Image processing by Noel Gorelick and Jayme Harris, Arizona State University; NASA/JPL

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Thermal Emission Imaging System Captures Valles Marineris

Mars was an active and violent place during the first billion or so years of its youth. Volcanoes erupted and catastrophic floods carved channels. Over time, faulting and landslides opened up the solar system's largest canyon: Valles Marineris.

With a total length of 2,500 miles (4,000 kilometers) and a wall depth exceeding six miles (ten kilometers) in some places, this vast canyon system is long enough to span the continental United States. Now you can explore Valles Marineris in this unprecedented image, featuring a 2,200-mile (3,500-kilometer) stretch of its rugged terrain, with the control strip above.

The Thermal Emission Imaging System (THEMIS) on the Mars Odyssey orbiter captured this mosaic of 549 infrared images from an altitude of about 250 miles (400 kilometers). (Black areas are sections of the surface that have yet to be photographed.) With enough resolution to show features 330 feet (100 meters) across, THEMIS also detailed layers in the canyon walls and floors of Valles Marineris (zoom in on mid-section of image). These unmistakable layers record events and processes that occurred long before the present surface of Mars took shape.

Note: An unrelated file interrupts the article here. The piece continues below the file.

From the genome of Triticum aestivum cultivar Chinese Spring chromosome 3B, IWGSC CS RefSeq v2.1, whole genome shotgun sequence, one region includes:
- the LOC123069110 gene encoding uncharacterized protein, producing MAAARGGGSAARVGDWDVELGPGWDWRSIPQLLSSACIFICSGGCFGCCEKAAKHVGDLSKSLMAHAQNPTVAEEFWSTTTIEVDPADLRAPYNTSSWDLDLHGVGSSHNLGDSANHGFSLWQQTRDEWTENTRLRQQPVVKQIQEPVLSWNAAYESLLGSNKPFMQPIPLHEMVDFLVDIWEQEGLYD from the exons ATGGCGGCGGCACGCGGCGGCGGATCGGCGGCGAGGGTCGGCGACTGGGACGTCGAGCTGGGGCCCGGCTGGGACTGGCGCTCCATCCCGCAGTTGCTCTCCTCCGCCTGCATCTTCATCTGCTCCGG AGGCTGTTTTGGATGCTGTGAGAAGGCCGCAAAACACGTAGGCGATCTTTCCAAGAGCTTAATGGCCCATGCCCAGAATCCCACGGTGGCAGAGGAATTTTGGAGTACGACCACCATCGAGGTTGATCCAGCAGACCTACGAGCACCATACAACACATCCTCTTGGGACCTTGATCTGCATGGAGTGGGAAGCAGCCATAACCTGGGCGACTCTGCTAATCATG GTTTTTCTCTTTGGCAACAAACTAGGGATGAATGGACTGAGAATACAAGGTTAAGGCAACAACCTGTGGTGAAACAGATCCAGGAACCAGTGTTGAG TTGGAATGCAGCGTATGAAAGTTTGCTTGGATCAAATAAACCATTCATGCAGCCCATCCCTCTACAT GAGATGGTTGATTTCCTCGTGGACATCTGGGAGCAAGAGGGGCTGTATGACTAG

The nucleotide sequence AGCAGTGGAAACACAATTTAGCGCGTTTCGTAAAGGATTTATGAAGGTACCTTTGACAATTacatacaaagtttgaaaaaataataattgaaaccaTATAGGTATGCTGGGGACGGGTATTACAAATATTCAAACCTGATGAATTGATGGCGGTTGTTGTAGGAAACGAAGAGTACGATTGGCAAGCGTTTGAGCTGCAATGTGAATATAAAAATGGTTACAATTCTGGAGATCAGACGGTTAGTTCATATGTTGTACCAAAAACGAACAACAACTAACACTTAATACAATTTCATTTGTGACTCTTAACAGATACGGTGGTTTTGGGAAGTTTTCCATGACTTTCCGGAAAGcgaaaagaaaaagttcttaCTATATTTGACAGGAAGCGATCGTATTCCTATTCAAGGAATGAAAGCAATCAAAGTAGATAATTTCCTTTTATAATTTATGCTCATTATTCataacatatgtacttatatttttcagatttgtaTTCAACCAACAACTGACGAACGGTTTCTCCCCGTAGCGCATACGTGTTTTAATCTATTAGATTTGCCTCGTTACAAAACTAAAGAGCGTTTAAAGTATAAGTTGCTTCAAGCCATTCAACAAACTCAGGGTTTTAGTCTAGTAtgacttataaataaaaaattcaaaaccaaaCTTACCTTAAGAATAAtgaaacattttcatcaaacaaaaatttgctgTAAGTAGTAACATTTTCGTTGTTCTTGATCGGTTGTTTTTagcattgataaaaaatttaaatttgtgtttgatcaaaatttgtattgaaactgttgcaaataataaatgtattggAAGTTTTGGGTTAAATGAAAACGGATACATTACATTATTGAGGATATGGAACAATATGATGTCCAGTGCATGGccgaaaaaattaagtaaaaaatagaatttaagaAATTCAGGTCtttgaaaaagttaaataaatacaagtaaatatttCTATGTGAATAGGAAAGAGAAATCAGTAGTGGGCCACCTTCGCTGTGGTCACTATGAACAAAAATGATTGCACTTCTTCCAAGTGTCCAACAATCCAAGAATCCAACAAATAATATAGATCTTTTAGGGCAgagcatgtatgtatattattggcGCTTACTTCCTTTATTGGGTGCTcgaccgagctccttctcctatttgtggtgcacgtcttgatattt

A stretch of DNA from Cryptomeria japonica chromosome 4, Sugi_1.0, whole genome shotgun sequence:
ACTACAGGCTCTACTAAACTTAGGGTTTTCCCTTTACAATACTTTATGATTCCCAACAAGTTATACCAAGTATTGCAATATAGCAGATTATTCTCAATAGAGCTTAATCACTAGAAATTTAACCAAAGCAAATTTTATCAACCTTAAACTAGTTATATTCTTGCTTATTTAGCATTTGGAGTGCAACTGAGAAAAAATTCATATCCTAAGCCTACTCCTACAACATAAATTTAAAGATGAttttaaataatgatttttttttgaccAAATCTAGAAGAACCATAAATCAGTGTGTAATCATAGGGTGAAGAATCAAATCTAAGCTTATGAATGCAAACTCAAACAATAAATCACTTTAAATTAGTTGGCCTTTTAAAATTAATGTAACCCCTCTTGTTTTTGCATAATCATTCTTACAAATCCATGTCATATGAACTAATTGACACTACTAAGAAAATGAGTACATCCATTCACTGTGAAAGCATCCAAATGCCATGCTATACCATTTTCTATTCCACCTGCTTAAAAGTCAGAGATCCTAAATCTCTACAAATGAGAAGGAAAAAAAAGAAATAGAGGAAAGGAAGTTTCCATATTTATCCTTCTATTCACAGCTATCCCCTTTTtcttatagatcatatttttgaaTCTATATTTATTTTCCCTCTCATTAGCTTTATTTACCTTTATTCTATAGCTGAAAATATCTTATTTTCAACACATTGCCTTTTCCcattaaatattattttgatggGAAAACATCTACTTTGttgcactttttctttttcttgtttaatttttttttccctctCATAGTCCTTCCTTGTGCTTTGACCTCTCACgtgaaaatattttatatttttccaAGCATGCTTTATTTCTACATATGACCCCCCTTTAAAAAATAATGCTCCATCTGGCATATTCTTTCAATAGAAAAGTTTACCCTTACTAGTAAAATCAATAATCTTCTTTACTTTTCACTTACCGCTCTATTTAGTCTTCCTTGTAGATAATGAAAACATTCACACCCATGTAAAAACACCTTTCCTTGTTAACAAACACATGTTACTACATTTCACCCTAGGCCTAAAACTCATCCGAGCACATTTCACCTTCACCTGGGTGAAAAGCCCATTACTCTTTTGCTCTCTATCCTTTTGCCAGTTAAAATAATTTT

The layers on the floor of an area called Candor Chasma (zoom in on the upper, middle section of the image) suggest several possible origins such as voluminous floods of lava, recurring falls of airborne ash, or the settling out of material in an ancient lake.

While the powerful physical forces responsible for shaping Mars's terrain may have tamed down since the red planet's early days, its surface hardly remains dormant. Wind and possibly liquid water and glaciers continue to alter the landscape of this 4.5-billion-year-old planet.


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